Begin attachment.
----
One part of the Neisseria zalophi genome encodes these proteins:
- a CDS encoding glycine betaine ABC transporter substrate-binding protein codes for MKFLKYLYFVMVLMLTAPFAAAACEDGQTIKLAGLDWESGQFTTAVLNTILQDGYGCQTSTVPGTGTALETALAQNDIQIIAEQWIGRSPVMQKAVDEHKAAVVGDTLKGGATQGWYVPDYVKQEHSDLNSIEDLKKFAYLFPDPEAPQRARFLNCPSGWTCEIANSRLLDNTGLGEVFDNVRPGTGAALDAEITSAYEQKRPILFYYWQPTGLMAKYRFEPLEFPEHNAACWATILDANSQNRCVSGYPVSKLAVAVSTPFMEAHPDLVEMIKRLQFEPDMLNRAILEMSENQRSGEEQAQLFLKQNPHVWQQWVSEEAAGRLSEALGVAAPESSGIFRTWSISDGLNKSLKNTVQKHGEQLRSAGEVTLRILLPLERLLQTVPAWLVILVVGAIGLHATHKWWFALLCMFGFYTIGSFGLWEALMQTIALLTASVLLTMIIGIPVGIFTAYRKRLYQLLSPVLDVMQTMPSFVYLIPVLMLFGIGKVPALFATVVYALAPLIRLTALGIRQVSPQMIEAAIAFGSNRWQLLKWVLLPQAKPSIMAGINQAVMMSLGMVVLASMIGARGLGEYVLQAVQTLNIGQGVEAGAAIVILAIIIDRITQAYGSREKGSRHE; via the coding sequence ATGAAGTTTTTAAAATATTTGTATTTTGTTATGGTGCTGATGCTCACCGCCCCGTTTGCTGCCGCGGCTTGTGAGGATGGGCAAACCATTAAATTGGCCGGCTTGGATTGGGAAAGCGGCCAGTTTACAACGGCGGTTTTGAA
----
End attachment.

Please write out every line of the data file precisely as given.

One part of the Neisseria zalophi genome encodes these proteins:
- a CDS encoding glycine betaine ABC transporter substrate-binding protein codes for MKFLKYLYFVMVLMLTAPFAAAACEDGQTIKLAGLDWESGQFTTAVLNTILQDGYGCQTSTVPGTGTALETALAQNDIQIIAEQWIGRSPVMQKAVDEHKAAVVGDTLKGGATQGWYVPDYVKQEHSDLNSIEDLKKFAYLFPDPEAPQRARFLNCPSGWTCEIANSRLLDNTGLGEVFDNVRPGTGAALDAEITSAYEQKRPILFYYWQPTGLMAKYRFEPLEFPEHNAACWATILDANSQNRCVSGYPVSKLAVAVSTPFMEAHPDLVEMIKRLQFEPDMLNRAILEMSENQRSGEEQAQLFLKQNPHVWQQWVSEEAAGRLSEALGVAAPESSGIFRTWSISDGLNKSLKNTVQKHGEQLRSAGEVTLRILLPLERLLQTVPAWLVILVVGAIGLHATHKWWFALLCMFGFYTIGSFGLWEALMQTIALLTASVLLTMIIGIPVGIFTAYRKRLYQLLSPVLDVMQTMPSFVYLIPVLMLFGIGKVPALFATVVYALAPLIRLTALGIRQVSPQMIEAAIAFGSNRWQLLKWVLLPQAKPSIMAGINQAVMMSLGMVVLASMIGARGLGEYVLQAVQTLNIGQGVEAGAAIVILAIIIDRITQAYGSREKGSRHE; via the coding sequence ATGAAGTTTTTAAAATATTTGTATTTTGTTATGGTGCTGATGCTCACCGCCCCGTTTGCTGCCGCGGCTTGTGAGGATGGGCAAACCATTAAATTGGCCGGCTTGGATTGGGAAAGCGGCCAGTTTACAACGGCGGTTTTGAA